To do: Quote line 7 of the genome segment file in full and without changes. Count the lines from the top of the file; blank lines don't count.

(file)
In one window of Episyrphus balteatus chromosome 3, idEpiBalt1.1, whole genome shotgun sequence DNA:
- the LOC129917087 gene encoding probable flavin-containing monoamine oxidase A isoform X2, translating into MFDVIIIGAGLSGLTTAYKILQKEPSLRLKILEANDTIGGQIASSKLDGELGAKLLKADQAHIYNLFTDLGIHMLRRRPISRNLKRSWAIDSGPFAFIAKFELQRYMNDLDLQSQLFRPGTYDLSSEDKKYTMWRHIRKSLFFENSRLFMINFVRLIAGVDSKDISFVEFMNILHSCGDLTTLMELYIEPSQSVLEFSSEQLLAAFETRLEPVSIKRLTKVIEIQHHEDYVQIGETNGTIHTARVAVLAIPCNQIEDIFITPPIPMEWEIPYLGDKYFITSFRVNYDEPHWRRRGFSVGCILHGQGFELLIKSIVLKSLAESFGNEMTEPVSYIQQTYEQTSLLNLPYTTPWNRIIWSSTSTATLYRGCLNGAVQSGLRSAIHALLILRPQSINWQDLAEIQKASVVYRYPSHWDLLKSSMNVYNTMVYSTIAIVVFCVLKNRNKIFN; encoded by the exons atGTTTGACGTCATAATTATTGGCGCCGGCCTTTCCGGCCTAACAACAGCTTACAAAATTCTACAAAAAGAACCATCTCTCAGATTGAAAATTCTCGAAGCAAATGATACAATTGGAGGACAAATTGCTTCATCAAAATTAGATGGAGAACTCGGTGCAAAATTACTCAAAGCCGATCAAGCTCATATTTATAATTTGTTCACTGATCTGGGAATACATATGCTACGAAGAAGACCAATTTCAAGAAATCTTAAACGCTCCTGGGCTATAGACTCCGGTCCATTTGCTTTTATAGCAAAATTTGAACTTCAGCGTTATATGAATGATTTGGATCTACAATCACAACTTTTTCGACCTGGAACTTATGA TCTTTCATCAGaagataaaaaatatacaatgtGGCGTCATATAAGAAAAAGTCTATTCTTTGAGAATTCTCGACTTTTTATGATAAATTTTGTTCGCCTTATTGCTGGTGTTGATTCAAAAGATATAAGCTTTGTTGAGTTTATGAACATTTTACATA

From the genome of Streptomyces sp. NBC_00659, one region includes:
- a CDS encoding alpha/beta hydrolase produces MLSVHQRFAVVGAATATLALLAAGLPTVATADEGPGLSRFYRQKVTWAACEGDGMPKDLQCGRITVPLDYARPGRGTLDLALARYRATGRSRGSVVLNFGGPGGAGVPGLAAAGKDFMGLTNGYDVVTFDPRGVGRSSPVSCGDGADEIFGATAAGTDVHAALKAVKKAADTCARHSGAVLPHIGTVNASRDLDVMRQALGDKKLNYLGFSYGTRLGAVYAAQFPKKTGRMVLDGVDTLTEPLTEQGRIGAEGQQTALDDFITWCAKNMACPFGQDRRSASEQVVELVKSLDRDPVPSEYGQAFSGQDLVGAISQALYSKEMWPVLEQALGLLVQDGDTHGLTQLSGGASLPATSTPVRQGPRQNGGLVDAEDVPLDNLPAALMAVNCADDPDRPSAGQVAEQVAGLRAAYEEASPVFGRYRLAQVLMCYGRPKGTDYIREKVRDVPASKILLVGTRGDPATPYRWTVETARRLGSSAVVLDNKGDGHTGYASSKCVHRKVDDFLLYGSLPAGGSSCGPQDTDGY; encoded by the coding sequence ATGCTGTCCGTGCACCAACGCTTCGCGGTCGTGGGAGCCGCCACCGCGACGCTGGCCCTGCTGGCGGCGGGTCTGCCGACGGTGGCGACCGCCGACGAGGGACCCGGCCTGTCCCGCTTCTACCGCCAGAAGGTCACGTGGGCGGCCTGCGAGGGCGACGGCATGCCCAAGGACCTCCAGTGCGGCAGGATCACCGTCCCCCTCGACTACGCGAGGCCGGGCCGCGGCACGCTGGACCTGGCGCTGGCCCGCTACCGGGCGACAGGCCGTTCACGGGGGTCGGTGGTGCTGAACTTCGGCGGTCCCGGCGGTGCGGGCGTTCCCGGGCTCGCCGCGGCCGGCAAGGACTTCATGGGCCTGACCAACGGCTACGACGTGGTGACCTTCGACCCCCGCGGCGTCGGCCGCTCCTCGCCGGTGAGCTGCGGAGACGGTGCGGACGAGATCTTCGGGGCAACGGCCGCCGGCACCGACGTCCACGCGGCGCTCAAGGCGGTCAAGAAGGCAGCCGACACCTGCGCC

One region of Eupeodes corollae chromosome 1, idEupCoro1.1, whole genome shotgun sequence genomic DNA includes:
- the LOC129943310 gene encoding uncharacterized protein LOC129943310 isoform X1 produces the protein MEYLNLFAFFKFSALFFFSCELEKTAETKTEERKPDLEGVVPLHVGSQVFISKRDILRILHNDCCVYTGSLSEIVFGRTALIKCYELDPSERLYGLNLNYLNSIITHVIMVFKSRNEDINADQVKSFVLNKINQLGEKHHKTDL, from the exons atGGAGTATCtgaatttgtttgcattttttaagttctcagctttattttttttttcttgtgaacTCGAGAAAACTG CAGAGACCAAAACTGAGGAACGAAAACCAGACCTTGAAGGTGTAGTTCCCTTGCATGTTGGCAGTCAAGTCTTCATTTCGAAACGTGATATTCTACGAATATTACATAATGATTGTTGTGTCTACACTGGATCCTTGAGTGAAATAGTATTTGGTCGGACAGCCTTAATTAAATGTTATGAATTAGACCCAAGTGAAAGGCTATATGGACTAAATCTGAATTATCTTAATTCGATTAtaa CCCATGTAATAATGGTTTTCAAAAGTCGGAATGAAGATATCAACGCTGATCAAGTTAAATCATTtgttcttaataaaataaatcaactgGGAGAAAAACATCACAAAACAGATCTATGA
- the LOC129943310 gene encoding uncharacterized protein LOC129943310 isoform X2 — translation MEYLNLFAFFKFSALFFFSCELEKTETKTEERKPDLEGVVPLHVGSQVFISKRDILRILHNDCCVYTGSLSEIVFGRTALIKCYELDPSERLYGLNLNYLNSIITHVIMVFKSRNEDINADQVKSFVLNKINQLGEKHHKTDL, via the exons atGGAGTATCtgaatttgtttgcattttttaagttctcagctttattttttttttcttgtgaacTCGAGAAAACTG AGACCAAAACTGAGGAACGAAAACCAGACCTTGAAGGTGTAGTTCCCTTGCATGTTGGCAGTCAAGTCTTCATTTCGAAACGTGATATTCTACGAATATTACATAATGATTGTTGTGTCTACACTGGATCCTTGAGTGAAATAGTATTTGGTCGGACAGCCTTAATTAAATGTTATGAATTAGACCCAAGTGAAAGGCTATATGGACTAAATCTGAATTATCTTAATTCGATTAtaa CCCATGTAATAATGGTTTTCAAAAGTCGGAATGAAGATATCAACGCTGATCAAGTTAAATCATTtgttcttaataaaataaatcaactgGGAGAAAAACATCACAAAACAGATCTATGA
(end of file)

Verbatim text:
- the LOC129943310 gene encoding uncharacterized protein LOC129943310 isoform X2 — translation MEYLNLFAFFKFSALFFFSCELEKTETKTEERKPDLEGVVPLHVGSQVFISKRDILRILHNDCCVYTGSLSEIVFGRTALIKCYELDPSERLYGLNLNYLNSIITHVIMVFKSRNEDINADQVKSFVLNKINQLGEKHHKTDL, via the exons atGGAGTATCtgaatttgtttgcattttttaagttctcagctttattttttttttcttgtgaacTCGAGAAAACTG AGACCAAAACTGAGGAACGAAAACCAGACCTTGAAGGTGTAGTTCCCTTGCATGTTGGCAGTCAAGTCTTCATTTCGAAACGTGATATTCTACGAATATTACATAATGATTGTTGTGTCTACACTGGATCCTTGAGTGAAATAGTATTTGGTCGGACAGCCTTAATTAAATGTTATGAATTAGACCCAAGTGAAAGGCTATATGGACTAAATCTGAATTATCTTAATTCGATTAtaa CCCATGTAATAATGGTTTTCAAAAGTCGGAATGAAGATATCAACGCTGATCAAGTTAAATCATTtgttcttaataaaataaatcaactgGGAGAAAAACATCACAAAACAGATCTATGA